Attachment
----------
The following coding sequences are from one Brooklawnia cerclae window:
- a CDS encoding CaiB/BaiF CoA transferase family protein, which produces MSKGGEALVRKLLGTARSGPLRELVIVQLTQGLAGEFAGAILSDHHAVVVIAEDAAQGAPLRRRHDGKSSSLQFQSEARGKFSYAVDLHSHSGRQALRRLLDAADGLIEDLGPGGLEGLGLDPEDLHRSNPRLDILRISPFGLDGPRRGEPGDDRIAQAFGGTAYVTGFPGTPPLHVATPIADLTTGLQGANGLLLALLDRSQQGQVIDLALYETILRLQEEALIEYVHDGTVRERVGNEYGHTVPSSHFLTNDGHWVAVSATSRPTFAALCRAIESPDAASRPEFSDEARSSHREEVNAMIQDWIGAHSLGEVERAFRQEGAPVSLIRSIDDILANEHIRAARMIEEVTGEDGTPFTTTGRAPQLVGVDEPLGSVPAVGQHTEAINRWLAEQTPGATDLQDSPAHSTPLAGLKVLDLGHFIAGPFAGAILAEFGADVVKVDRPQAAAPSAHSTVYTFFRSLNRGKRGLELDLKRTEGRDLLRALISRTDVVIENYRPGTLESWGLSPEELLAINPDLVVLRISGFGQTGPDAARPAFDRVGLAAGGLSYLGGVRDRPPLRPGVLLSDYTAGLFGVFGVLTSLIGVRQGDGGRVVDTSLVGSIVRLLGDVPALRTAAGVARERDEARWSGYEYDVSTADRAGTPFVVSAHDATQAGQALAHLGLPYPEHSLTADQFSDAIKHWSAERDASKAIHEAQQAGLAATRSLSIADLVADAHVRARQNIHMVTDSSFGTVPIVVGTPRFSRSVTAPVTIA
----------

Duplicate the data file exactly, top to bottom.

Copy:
The following coding sequences are from one Brooklawnia cerclae window:
- a CDS encoding CaiB/BaiF CoA transferase family protein, which produces MSKGGEALVRKLLGTARSGPLRELVIVQLTQGLAGEFAGAILSDHHAVVVIAEDAAQGAPLRRRHDGKSSSLQFQSEARGKFSYAVDLHSHSGRQALRRLLDAADGLIEDLGPGGLEGLGLDPEDLHRSNPRLDILRISPFGLDGPRRGEPGDDRIAQAFGGTAYVTGFPGTPPLHVATPIADLTTGLQGANGLLLALLDRSQQGQVIDLALYETILRLQEEALIEYVHDGTVRERVGNEYGHTVPSSHFLTNDGHWVAVSATSRPTFAALCRAIESPDAASRPEFSDEARSSHREEVNAMIQDWIGAHSLGEVERAFRQEGAPVSLIRSIDDILANEHIRAARMIEEVTGEDGTPFTTTGRAPQLVGVDEPLGSVPAVGQHTEAINRWLAEQTPGATDLQDSPAHSTPLAGLKVLDLGHFIAGPFAGAILAEFGADVVKVDRPQAAAPSAHSTVYTFFRSLNRGKRGLELDLKRTEGRDLLRALISRTDVVIENYRPGTLESWGLSPEELLAINPDLVVLRISGFGQTGPDAARPAFDRVGLAAGGLSYLGGVRDRPPLRPGVLLSDYTAGLFGVFGVLTSLIGVRQGDGGRVVDTSLVGSIVRLLGDVPALRTAAGVARERDEARWSGYEYDVSTADRAGTPFVVSAHDATQAGQALAHLGLPYPEHSLTADQFSDAIKHWSAERDASKAIHEAQQAGLAATRSLSIADLVADAHVRARQNIHMVTDSSFGTVPIVVGTPRFSRSVTAPVTIA